China’s National Development and Reform Commission (NDRC) has announced that from the start of 2018, the import and export handling tariff for non-transhipment containers at the Port of Shanghai will be lowered by 19.4% to RMB480 (US$72) per teu.
The NDRC also ordered tariff cuts of between 11% and 21% at several other ports — including Tianjin, Ningbo-Zhoushan and Qingdao — that enjoyed dominant market positions in their respective servicing regions.
The tariff adjustment was prompted by the Chinese government’s antitrust review on the business operations of coastal ports, with the aim of reducing overall logistics costs and promoting a fairer operating environment for shipping companies.
Other announced measures included a further opening of tugboat, tallying and shipping agency markets, and cancellation of unreasonable contract clauses.
The cut in the handling tariff for import and export containers is credit negative for Shanghai International Port Group (SIPG), noted a statement from ratings agency Moody’s.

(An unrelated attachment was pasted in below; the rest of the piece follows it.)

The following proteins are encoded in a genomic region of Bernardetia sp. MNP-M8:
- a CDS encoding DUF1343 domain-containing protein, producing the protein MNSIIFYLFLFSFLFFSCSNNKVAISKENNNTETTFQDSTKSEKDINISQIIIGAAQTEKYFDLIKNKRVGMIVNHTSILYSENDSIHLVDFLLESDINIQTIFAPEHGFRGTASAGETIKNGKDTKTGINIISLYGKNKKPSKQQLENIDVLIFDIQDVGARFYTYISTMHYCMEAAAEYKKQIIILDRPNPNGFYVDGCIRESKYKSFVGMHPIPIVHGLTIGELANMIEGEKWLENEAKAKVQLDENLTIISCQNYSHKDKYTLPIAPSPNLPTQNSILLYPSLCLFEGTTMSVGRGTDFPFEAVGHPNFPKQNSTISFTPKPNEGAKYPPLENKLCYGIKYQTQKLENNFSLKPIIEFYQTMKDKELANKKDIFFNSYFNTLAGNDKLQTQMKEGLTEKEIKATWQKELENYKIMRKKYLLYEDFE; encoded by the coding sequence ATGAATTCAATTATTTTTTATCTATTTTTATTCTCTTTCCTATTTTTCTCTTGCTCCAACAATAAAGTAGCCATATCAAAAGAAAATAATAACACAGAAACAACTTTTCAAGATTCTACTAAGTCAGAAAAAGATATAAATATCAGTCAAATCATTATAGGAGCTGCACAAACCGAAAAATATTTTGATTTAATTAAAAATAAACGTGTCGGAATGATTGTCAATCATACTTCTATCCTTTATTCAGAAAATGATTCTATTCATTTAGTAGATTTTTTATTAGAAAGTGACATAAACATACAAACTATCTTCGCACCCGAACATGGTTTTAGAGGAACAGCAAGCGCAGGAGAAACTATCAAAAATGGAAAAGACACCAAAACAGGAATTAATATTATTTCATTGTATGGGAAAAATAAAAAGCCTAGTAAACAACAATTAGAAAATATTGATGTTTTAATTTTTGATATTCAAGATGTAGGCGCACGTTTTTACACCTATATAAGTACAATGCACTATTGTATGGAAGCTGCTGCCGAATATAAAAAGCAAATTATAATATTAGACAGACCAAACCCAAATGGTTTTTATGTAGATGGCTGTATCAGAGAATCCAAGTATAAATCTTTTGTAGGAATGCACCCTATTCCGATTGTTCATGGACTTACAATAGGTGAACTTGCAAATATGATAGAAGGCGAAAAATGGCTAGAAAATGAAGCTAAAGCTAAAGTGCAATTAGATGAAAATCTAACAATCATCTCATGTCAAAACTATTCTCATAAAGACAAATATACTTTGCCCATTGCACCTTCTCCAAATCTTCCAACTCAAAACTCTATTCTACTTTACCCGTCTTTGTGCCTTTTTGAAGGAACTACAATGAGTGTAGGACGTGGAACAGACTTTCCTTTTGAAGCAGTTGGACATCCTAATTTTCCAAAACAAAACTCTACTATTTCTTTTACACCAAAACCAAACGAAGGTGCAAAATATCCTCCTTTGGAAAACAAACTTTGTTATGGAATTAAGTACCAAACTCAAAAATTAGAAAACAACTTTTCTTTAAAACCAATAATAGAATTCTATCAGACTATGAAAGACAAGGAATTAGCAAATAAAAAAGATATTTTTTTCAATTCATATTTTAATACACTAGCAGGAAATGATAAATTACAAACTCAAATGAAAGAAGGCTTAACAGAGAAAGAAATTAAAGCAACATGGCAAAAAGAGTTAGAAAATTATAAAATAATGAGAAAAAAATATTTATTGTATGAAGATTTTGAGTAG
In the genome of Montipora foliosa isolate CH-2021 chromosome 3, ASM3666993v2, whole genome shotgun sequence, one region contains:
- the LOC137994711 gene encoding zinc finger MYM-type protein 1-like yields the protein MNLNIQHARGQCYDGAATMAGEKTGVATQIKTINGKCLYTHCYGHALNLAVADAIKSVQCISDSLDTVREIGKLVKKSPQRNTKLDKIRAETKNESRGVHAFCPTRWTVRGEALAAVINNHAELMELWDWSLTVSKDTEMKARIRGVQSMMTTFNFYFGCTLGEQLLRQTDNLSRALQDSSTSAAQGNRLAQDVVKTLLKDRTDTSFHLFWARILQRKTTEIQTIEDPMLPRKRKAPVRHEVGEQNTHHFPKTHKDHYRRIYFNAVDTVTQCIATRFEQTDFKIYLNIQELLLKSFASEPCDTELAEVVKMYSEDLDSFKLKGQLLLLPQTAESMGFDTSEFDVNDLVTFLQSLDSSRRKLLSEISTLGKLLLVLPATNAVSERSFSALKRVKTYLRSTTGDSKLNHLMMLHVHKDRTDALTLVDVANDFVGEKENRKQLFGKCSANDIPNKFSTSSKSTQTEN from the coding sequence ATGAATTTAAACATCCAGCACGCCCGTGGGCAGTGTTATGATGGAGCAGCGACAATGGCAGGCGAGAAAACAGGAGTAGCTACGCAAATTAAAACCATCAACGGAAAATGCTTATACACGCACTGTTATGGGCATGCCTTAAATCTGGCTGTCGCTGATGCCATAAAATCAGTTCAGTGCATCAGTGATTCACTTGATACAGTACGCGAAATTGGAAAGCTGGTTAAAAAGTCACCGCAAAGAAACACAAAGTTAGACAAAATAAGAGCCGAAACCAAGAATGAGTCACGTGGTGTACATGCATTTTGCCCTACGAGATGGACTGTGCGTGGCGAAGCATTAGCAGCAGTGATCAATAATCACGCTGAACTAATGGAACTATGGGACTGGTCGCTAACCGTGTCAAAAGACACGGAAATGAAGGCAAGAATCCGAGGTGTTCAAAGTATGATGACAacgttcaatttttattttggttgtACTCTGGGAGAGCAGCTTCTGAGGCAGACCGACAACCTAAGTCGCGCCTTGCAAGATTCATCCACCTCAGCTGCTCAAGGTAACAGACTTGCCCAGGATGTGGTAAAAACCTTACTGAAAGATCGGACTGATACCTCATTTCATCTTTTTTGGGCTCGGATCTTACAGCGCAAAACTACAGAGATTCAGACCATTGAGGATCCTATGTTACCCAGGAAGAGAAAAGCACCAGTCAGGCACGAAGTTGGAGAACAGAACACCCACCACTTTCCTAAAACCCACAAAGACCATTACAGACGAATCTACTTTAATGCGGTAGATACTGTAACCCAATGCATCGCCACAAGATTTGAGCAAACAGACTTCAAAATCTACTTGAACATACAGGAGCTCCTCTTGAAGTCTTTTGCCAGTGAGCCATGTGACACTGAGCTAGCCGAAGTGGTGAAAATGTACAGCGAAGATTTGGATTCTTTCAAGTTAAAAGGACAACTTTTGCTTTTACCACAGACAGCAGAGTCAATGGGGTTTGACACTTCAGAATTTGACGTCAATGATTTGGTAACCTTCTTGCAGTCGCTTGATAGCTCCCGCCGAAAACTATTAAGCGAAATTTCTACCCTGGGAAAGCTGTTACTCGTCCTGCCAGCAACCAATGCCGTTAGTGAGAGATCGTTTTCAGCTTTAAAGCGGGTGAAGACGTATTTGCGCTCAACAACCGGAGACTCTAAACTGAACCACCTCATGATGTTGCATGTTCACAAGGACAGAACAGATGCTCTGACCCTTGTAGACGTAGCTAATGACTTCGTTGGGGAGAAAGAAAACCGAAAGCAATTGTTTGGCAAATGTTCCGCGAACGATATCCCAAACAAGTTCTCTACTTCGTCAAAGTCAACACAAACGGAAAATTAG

Moody’s estimates that, as a result of the tariff reduction, SIPG’s container handling revenue will fall by RMB1-RMB1.5bn (US$150m-226m) in 2018, resulting in a lower gross profit margin of 52%-53% for this business segment during the same year when compared with the 57% achieved during the six months between January and June 2017.
Osbert Tang, the Moody’s local market analyst for SIPG, said: “The reduction in tariff will negatively impact SIPG’s profitability and cash flow generation capability from 2018 onwards, and reduce the financial headroom for its standalone credit profile.”
The ratings agency noted that the tariff reduction will not immediately affect SIPG’s A1 issuer rating or the A2 backed senior unsecured bond ratings of Shanghai Port Group (BVI) Holding.
SIPG is the dominant player in the Port of Shanghai, the world’s busiest container port, handling 29.9m teu between January and September 2017.